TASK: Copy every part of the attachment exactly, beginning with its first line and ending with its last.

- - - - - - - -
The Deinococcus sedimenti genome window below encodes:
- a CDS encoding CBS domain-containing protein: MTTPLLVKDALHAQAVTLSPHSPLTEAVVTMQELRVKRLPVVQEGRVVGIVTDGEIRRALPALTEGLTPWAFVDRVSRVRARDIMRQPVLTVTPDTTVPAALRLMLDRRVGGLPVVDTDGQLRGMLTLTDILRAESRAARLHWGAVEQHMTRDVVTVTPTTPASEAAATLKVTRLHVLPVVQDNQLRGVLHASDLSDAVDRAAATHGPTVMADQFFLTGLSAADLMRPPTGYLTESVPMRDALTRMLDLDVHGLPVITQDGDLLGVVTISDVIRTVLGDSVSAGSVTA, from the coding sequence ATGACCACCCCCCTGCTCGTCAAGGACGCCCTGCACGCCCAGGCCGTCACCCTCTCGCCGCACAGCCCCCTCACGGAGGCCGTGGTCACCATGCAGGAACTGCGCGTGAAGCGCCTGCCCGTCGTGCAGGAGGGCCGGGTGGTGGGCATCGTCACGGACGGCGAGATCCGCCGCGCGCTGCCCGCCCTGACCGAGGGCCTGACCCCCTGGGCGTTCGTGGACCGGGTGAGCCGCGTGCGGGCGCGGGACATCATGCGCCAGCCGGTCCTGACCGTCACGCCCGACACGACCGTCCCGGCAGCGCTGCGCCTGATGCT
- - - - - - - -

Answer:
The Deinococcus sedimenti genome window below encodes:
- a CDS encoding CBS domain-containing protein: MTTPLLVKDALHAQAVTLSPHSPLTEAVVTMQELRVKRLPVVQEGRVVGIVTDGEIRRALPALTEGLTPWAFVDRVSRVRARDIMRQPVLTVTPDTTVPAALRLMLDRRVGGLPVVDTDGQLRGMLTLTDILRAESRAARLHWGAVEQHMTRDVVTVTPTTPASEAAATLKVTRLHVLPVVQDNQLRGVLHASDLSDAVDRAAATHGPTVMADQFFLTGLSAADLMRPPTGYLTESVPMRDALTRMLDLDVHGLPVITQDGDLLGVVTISDVIRTVLGDSVSAGSVTA, from the coding sequence ATGACCACCCCCCTGCTCGTCAAGGACGCCCTGCACGCCCAGGCCGTCACCCTCTCGCCGCACAGCCCCCTCACGGAGGCCGTGGTCACCATGCAGGAACTGCGCGTGAAGCGCCTGCCCGTCGTGCAGGAGGGCCGGGTGGTGGGCATCGTCACGGACGGCGAGATCCGCCGCGCGCTGCCCGCCCTGACCGAGGGCCTGACCCCCTGGGCGTTCGTGGACCGGGTGAGCCGCGTGCGGGCGCGGGACATCATGCGCCAGCCGGTCCTGACCGTCACGCCCGACACGACCGTCCCGGCAGCGCTGCGCCTGATGCT